• Startups have spent years trying to develop meat from cells in a lab instead of slaughtering animals.
  • But some Republican state legislators are trying to ban lab-grown meat.
  • The bills say that lab-grown meat threatens existing industries, such as cattle ranching.

Republican politicians in some states have a new target: meat raised in a lab instead of via animals.

At least seven states have considered bills so far in 2024 that would prohibit the distribution or sale of lab-grown meat, the Financial Times reported on Sunday. In each case, Republicans are leading the charge.

One of the most prominent examples is Florida, where Gov. Ron DeSantis has expressed opposition to lab-grown meat.

Both houses of the state legislature passed a bill in February that would ban sales of lab-grown meat, though it's not clear whether DeSantis will sign the measure into law, the Times reported. DeSantis' office did not reply to a request for comment from Business Insider.

Other states, such as Arizona and Tennessee, are considering similar bills.

Some of the legislation says that lab-grown meat — also known as cultured meat — threatens states' current agricultural economies. A version of the Arizona proposal from February, for instance, repeatedly mentions that state's cattle ranching industry.

"The production and sale of lab-grown, cell-cultured animal product threatens to harm Arizona's trust land beneficiaries and the highest and best use of state trust land, which includes leasing state trust lands to ranchers for livestock grazing to fund public schools and other public institutions," part of the bill reads. If passed, the legislation would create a civil penalty of up to $25,000 for selling or producing lab-grown meat in Arizona.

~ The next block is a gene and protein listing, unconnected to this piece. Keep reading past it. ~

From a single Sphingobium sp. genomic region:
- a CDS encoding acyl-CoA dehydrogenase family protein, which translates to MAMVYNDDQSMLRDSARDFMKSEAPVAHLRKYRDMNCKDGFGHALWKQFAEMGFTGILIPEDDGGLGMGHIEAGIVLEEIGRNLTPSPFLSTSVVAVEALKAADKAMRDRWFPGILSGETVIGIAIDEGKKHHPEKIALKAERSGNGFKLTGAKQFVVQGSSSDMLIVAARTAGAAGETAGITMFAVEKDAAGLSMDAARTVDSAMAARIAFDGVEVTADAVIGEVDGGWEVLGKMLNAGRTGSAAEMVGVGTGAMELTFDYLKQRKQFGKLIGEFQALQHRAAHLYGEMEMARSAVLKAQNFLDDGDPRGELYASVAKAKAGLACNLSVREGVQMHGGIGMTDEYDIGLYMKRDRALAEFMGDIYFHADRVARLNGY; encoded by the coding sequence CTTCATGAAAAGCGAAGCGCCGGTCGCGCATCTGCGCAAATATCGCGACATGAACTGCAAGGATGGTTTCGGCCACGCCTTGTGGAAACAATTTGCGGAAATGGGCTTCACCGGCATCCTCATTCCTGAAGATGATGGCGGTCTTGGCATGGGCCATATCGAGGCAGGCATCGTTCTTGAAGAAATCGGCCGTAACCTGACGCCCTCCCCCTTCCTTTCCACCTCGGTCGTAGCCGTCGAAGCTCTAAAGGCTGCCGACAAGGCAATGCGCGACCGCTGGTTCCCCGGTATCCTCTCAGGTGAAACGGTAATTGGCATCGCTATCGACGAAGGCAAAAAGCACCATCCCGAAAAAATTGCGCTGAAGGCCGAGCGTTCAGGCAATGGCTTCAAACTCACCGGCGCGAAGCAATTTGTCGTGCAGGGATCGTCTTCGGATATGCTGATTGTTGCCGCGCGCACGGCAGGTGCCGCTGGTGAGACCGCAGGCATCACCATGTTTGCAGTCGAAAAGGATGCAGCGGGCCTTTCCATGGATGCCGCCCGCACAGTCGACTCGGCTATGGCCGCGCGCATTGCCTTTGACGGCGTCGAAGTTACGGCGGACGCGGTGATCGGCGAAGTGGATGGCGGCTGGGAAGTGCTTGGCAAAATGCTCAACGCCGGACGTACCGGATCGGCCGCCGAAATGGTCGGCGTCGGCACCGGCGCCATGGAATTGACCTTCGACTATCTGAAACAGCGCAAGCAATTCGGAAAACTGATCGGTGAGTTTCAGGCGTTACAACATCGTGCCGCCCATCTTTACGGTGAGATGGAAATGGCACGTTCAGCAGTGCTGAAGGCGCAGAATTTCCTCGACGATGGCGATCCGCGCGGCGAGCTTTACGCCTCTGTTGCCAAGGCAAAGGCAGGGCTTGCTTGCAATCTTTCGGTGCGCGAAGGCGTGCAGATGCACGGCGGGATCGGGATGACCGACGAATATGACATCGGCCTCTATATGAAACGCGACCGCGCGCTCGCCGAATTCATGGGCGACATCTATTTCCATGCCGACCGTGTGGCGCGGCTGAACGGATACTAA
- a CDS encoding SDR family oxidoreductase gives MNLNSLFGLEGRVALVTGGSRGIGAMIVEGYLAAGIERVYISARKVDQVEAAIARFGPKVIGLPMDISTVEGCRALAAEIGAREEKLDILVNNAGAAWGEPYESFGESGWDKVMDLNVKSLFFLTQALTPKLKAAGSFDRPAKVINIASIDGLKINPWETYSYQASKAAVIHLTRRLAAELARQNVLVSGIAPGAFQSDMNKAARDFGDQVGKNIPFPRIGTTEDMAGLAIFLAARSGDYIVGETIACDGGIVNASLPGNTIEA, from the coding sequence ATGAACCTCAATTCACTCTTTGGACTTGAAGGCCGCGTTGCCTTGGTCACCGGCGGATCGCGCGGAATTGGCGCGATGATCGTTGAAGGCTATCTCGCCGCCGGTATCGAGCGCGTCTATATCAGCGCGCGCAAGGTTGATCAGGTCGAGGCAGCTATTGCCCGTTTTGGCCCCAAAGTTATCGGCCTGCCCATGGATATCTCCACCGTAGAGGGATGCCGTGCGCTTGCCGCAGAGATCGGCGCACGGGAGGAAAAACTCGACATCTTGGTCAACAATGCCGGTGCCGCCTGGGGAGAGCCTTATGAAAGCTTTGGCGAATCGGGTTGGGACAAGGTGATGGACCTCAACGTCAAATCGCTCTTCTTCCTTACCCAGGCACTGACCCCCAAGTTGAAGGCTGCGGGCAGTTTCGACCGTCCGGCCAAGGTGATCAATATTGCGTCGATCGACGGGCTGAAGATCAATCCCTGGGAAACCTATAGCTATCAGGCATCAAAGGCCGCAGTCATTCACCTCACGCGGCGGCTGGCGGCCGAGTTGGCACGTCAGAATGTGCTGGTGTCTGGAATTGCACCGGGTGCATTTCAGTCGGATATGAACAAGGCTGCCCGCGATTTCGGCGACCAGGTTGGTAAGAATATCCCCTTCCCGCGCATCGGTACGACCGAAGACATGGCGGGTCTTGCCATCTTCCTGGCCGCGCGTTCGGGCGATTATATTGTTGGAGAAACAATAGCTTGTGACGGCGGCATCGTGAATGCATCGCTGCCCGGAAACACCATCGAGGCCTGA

Other legislators have made more opaque attacks on lab-grown meat. Tennessee state Rep. Bud Hulsey said at a hearing in March that proponents of lab-grown meat "would probably like to eat bugs with Bill Gates," according to the Times. Lab-grown meat relies on cells from commonly consumed animals in the US, such as chicken, beef, and fish.

For years, lab-grown meat startups have been promising meat without the need to slaughter animals. In the US, two major contenders in the field are Upside Foods and Good Meat, the lab-grown meat division of Eat Just, the company known for its mung bean-based scrambled egg mixture.

But despite hundreds of millions of dollars in funding — including from big names like Gates and Jeff Bezos — lab-grown meat startups don't appear to be ready to start mass sales of their products. Last year, for example, Upside Foods partnered with a single San Francisco restaurant to serve its lab-grown chicken.

Some experts told The Counter in 2021 that mass production of lab-grown meat is essentially impossible for the startups using their current approach, which involves growing meat cells in large containers called bioreactors.

The technology has long been used to cultivate small batches of cells in the medical world — to produce vaccines, for instance — but it's tough to produce the much larger quantities of cells that burgers or boxes of chicken nuggets would require, the experts said.

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